This year, the University of Manchester's Lovell Telescope is celebrating its 50th anniversary with a number of weekend festivals at the times of significant events in 1957. Over the weekend of June 16th/17th - to celebrate the first move of the telescope - the festival organisers, Tim O'Brien and Teresa Anderson, decided to have a literary theme. Teresa came up with the idea that we might try to send poems to the Moon and back. The Times newspaper held a competition to select a suitable poem and, in addition, Cheshire school children were given the opportunity to write and speak their own poems.
I had been responsible for Jodrell Bank's attempts to receive signals from the Beagle II spacecraft in 2003 and also hold a full UK license, G0 DMU, so it naturally befell to me to bring this about - no real problem they thought, after all, clear voice signals were sent to the Moon and back in 1958 when Bernard Lovell gave the Reith lectures and radio amateurs have been doing EME for years!
However, then the Mk1 telescope (as it was then called) was used for both transmission and reception, but this time it could only be used for reception - the observatory's policy is to be totally radio quiet. It didn't take long for me to realise that voice communications would not be that easy even with a 76m antenna for reception! Significant power and a large antenna would still be needed to transmit a sufficiently strong signal to allow SSB transmissions at a frequency at which the telescope could be easily equipped.
We have a good feed system at 408 MHz which we felt could be tuned up to 432 MHz. As 432 MHz seemed to be quite widely used by EME enthusiasts this seemed the obvious frequency to choose. Although from my home location in Macclesfield, about 8 miles away, the direct signal could easily be picked up through the side lobes, I thought that it would be quite nice to transmit short bursts of CW and allow first, only the direct path signal to be received but then, as we moved the beam of the Lovell Telescope on to the Moon, hopefully the echo of my signal would be heard.
My local radio club, the Macclesfield and District Radio Society, offered to loan me a 432 Mhz rig with which to transmit and also, in the guise of their chairman, David Lucas (who had worked at Jodrell Bank for many years) and vice-chairman, Keith Kelly, G0BIE and G3VKF respectively, operated the receivers at Jodrell Bank during the day and the preceding test periods.
I decided to use a single 19 element Tonna (16.2 dBi gain) for the transmit aerial and our workshop made some brackets so that it could be mounted on a computerised optical telescope mount. This was accurately aligned on the stars during a clear night some while before the event so that, on the day, I could simply command it to track the Moon, invisible above the clouds. The minimum length of RG214 cable was used to transfer the RF from of the rig to the antenna. With the output of a typical UHF rig this still wouldn’t allow my reflected signal to be received by the Lovell telescope even with CW. (Using a very narrow band filter it might have been just possible, but remember that we wanted both the direct and Moon bounced signal to be heard by the participants and the relative motion between Jodrell and the Moon means that they are received on different frequencies.)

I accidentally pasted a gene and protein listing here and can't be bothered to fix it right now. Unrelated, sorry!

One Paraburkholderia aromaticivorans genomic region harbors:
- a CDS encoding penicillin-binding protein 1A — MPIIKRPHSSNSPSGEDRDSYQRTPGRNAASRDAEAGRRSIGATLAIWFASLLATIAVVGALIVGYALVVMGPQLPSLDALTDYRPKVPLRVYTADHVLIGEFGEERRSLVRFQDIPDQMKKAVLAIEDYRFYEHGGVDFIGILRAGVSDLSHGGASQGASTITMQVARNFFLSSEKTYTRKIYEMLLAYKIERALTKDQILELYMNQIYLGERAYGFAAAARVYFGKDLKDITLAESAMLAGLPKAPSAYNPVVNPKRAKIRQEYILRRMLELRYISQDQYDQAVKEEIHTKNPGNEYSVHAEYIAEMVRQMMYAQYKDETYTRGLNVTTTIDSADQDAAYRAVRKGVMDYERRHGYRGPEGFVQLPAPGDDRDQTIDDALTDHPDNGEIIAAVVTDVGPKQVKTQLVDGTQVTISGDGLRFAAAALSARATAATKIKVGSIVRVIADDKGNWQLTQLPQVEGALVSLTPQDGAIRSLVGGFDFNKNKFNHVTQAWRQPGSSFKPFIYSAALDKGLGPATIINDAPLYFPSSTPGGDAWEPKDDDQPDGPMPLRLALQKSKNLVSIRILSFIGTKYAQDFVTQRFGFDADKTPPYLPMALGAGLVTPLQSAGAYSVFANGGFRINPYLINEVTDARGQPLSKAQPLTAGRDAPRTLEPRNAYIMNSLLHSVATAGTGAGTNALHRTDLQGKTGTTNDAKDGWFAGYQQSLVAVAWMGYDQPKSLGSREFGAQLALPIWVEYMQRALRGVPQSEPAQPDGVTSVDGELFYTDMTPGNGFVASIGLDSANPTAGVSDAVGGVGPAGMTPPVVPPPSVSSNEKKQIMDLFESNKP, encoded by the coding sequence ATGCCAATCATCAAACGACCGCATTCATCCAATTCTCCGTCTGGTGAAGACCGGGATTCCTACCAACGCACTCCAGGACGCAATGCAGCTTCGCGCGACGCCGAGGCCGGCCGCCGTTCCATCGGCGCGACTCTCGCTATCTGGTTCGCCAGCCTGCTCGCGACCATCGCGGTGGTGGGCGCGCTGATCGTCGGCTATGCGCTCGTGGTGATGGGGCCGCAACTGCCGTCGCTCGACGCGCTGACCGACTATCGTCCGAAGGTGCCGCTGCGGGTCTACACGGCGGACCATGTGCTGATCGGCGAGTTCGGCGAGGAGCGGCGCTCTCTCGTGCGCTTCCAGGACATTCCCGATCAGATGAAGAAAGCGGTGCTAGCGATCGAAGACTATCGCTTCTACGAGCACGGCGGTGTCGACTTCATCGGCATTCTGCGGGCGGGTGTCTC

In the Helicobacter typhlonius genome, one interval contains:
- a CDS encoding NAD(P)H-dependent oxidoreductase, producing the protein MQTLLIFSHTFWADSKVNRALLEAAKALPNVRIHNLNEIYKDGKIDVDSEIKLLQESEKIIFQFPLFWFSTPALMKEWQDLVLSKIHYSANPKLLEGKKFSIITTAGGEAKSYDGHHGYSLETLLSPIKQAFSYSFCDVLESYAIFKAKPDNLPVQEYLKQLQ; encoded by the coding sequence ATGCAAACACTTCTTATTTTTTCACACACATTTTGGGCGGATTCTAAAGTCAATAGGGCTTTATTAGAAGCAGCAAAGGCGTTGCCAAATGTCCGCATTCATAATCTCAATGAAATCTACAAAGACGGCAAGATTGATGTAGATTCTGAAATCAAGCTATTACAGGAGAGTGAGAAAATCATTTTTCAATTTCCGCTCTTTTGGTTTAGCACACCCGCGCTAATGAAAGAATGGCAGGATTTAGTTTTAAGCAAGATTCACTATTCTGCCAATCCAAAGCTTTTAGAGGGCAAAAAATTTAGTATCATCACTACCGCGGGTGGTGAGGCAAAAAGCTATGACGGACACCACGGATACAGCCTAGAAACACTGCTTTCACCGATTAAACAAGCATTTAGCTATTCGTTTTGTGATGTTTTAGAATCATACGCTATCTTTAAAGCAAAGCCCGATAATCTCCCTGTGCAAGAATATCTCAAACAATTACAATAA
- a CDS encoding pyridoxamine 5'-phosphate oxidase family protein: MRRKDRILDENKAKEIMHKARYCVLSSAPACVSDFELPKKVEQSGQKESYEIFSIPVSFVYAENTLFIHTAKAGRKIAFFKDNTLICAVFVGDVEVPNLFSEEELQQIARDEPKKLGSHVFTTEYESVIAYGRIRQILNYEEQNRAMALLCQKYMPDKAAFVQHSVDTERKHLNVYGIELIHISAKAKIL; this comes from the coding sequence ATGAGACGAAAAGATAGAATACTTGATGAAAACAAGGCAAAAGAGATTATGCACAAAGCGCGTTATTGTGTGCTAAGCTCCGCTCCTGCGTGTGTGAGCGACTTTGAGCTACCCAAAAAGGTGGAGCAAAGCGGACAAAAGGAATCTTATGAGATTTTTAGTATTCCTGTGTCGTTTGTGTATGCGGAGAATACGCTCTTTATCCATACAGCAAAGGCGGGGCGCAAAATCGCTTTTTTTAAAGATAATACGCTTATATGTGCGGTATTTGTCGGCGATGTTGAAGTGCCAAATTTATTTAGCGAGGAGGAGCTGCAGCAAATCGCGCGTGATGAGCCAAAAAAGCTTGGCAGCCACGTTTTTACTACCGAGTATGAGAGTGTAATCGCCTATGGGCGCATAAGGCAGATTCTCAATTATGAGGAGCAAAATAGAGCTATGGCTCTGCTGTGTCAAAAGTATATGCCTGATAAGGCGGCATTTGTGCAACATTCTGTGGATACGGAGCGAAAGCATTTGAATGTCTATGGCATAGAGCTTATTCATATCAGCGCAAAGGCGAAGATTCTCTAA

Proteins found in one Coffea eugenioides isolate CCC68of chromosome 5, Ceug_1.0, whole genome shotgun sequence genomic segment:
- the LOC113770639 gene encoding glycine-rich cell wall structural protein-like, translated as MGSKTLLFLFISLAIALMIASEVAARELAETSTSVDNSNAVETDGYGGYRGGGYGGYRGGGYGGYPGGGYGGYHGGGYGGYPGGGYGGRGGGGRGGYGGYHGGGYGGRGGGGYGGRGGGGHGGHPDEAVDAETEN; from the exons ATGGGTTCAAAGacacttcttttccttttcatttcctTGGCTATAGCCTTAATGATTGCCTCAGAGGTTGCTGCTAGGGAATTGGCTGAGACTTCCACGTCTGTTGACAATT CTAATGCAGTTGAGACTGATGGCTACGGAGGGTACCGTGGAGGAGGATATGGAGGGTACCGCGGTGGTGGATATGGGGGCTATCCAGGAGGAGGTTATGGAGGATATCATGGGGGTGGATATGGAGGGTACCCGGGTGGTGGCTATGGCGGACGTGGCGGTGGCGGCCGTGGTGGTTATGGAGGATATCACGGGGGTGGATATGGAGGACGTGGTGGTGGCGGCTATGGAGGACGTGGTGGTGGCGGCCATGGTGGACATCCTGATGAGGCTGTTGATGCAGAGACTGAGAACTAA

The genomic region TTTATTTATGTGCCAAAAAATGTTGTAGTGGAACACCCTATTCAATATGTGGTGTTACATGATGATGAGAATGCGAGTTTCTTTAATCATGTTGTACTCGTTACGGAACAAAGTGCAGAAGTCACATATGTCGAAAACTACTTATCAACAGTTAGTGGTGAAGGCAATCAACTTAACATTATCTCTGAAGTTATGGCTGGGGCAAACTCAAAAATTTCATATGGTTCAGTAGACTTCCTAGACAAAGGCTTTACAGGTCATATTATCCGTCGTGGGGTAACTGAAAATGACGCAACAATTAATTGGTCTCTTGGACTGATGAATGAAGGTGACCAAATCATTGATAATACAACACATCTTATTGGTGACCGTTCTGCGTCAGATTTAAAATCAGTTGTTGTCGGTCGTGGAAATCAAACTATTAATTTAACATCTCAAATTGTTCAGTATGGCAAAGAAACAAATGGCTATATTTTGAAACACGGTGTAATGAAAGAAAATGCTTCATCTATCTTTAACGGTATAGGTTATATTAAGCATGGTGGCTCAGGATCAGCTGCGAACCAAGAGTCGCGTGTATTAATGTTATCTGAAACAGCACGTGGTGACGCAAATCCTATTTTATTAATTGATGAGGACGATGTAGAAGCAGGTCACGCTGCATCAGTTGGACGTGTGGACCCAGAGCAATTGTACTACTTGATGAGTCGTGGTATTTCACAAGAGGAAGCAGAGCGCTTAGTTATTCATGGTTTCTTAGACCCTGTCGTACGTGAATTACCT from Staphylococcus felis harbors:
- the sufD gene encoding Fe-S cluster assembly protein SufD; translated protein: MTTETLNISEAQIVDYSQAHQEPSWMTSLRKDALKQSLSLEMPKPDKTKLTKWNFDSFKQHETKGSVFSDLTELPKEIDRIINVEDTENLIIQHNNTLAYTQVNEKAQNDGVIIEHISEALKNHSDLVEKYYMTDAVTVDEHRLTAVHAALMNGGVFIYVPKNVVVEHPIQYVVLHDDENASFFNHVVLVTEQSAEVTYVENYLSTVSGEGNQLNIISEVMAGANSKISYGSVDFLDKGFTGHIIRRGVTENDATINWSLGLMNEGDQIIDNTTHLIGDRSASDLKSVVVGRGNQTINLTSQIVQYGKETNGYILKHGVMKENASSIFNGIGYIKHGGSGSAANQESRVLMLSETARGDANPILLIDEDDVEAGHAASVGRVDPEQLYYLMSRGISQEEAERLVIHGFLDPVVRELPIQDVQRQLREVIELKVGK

It didn't take long for me to find that Linear Amp, UK make some 11 dB gain amplifiers for 70cms and so I made a phone call to their managing director, Peter Rodmell, G3ZRS. He was incredibly helpful and immediately put one of his latest 70cm designs into production for me to borrow for the festival. As I collected it, I was able to see the superb internal quality of the amplifiers being built in the workshops at the time.
What of our Lovell Telescope receiver? This was set up by Dave Glynn, one of our RF engineers. The feed uses crossed dipoles in a triple cylindrical housing to improve polarization circularity. These feed a hybrid to give two hands of circular polarization the outputs of which were fed to two room temperature lna's. Their measured noise figure is ~0.15 dB and they were specifically designed with very high intercept points for use in the presence of strong signals. In turn, the lna outputs were passed through tuneable cavity filters and fed into mixers using a local oscillator of 461 Mhz thus giving an intermediate frequency of 29 Mhz. This inverts the band and so our receiver was tuned below 29 Mhz to receive above 432 Mhz.
The festival organisers wanted voice communications - my station was unlikely to be able to achieve this - so again I turned for help which was, this time, gladly given by Rod Wilkinson of Ofcom. He was able to tell me the names of some eme stations in the UK who had special permits to run high power - I was sure that this would be need to achieve clear voice communications. He also encouraged me to apply for a special event call for my lowly 432 MHz station and, within days, I received a notice of variation giving me the callsign GB50 EME for the 17th June.